March 5, 2013
Jostling For Social Media Dominance, Twitter Kills TweetDeck
Michael Harper for redOrbit.com — Your Universe Online
Twitter is steadily making strides toward becoming the social network that just wants to be left alone. Ever since a passive-aggressive and corporate-speak heavy blog post last summer, the micro-blogging service has been slowly killing off third-party partners and features to drive users to their own apps. Yesterday, Twitter tightened their coils even further, killing one of their own apps for Android and iOS.
Changing the name to “TweetDeck by Twitter,” the social service continued to offer the app, but not without reminding everyone who was really in charge. In a blog post yesterday, Twitter announced they´re shutting down all mobile versions of TweetDeck come May and “doubling down” on a web app, claiming they´re only following where their power users have been heading for some time.
This change kills off the TweetDeck apps for Android and iPhone as well the Adobe AIR version. Soon after these apps become unavailable in their respective app stores, Twitter will deliver the coup de grÃ¢ce, and users with these apps installed will no longer be able to access Twitter through the app.
Twitter claims they´re removing functionality for TweetDeck mobile users because the service uses the old APIs.
“Additionally, TweetDeck AIR, TweetDeck for Android and TweetDeck for iPhone rely on v1.0 of Twitter´s API, which we are retiring starting this month,” read a recent TweetDeck by Twitter blog.
“Leading up to that retirement, Twitter´s platform team will be performing occasional tests that will affect applications that rely on API v1.0. Over the next two months users of TweetDeck AIR, TweetDeck for Android and TweetDeck for iPhone may experience some outages with those apps before they are removed from their respective app stores in early May.”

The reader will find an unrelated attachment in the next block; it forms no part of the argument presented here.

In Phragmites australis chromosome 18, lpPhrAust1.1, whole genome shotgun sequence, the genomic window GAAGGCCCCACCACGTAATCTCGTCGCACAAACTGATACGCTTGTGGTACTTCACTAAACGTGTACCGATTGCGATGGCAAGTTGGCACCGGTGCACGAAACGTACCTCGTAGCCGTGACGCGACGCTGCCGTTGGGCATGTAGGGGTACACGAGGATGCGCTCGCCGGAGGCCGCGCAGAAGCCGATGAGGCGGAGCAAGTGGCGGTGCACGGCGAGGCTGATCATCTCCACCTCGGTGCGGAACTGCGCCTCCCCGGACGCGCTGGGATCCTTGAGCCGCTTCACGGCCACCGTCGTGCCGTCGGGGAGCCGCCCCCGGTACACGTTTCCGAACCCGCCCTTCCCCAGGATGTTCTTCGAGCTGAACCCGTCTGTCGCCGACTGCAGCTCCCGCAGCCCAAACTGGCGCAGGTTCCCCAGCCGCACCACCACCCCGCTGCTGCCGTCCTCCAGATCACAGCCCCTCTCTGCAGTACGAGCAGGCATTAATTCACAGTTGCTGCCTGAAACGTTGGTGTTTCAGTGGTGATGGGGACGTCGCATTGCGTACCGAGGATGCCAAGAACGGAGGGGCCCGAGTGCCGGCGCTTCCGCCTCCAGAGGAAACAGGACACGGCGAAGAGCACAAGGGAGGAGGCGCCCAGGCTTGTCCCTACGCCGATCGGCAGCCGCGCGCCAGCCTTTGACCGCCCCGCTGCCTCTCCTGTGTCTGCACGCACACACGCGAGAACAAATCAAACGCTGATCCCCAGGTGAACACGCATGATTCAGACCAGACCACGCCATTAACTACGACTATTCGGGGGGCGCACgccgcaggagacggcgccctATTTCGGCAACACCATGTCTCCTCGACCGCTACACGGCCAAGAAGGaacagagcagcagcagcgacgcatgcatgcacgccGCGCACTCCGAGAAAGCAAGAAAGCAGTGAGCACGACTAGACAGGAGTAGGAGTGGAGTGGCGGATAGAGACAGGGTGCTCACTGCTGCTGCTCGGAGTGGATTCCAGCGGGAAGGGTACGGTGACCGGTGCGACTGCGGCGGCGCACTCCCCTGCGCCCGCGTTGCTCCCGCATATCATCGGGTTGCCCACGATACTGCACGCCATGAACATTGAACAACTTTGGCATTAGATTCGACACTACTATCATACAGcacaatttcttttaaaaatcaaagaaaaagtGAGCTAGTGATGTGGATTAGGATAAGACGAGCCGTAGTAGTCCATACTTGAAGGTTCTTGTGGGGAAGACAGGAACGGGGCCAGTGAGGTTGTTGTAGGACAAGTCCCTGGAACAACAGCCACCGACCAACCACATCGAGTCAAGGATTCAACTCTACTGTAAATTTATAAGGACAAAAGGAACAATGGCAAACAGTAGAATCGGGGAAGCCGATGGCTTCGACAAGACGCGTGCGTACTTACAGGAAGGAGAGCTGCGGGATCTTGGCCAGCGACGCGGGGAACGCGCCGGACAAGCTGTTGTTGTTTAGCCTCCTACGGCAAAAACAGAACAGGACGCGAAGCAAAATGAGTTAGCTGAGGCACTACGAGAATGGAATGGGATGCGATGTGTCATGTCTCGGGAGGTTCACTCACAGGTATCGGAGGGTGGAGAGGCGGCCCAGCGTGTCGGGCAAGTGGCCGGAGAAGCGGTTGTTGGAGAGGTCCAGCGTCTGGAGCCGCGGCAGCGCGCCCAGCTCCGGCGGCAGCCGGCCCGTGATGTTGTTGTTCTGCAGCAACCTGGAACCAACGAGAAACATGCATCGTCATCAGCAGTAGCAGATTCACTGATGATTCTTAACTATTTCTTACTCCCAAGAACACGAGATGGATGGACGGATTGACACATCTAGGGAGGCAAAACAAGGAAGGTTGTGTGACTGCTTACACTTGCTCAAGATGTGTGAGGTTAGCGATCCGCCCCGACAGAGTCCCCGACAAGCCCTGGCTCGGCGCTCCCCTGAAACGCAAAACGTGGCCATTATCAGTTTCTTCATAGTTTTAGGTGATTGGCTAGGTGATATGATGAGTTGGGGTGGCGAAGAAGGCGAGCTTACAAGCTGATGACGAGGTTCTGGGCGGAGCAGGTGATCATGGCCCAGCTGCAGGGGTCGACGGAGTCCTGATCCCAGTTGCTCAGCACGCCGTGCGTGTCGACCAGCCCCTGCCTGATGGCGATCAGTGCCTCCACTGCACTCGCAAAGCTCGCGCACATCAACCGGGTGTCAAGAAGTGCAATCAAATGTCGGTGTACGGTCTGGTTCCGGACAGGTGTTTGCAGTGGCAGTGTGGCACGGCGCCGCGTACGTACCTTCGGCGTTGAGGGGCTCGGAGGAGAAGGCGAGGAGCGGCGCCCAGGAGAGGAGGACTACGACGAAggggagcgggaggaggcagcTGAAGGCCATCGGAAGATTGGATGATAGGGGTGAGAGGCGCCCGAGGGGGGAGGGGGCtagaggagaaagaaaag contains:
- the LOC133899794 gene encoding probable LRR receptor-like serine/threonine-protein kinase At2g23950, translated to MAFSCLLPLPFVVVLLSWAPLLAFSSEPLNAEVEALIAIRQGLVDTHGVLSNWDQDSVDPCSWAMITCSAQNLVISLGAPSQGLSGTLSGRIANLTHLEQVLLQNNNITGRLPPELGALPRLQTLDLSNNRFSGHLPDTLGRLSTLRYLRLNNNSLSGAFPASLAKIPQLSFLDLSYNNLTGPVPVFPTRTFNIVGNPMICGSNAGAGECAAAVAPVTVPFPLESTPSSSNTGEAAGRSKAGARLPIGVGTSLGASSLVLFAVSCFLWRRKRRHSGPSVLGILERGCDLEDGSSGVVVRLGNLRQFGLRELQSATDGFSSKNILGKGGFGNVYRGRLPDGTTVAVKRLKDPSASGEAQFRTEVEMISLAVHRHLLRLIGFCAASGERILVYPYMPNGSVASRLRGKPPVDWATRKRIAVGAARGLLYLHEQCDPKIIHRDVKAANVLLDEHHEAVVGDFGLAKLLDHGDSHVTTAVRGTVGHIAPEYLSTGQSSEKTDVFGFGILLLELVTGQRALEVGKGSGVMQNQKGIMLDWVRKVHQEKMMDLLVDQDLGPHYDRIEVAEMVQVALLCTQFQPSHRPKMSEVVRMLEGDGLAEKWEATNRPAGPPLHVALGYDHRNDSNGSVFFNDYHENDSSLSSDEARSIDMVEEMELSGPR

Twitter is not killing the Mac and PC versions of TweetDeck, though they said an upcoming app for Google´s Chrome will be the first to receive new capabilities and features. To be fair, the columned layout of TweetDeck is more suited for desktop and tablet applications. These tablet applications will, of course, go the way of the buffalo along with the other mobile apps.
Twitter also very casually mentioned completely killing off one of TweetDeck´s most convenient features, Facebook integration. Many use TweetDeck to monitor their Facebook and Twitter accounts in one place, cross posting from one service to another.
It´s no secret Facebook and Twitter are going head-to-head to become the most used social networks. Shutting off Facebook integration seems to be Twitter´s way of consolidating their services by supporting only their own network.
This move only confirms Twitter is determined to become their own network all on their own, accepting help only from those they can control. Their recent limit on tokens (or number of users a client is allowed to serve) has already taken its toll on one popular Android client, Falcon Pro.
With the token limit reached, Falcon Pro is no longer able to sign up new users. The developer, Joaquim VergÃ¨s, said he wants to continue updating the app, so in order to keep it active in the app store, he´s priced it at an insane $132.13. VergÃ©s asked Twitter to grant him more tokens, but his request was denied.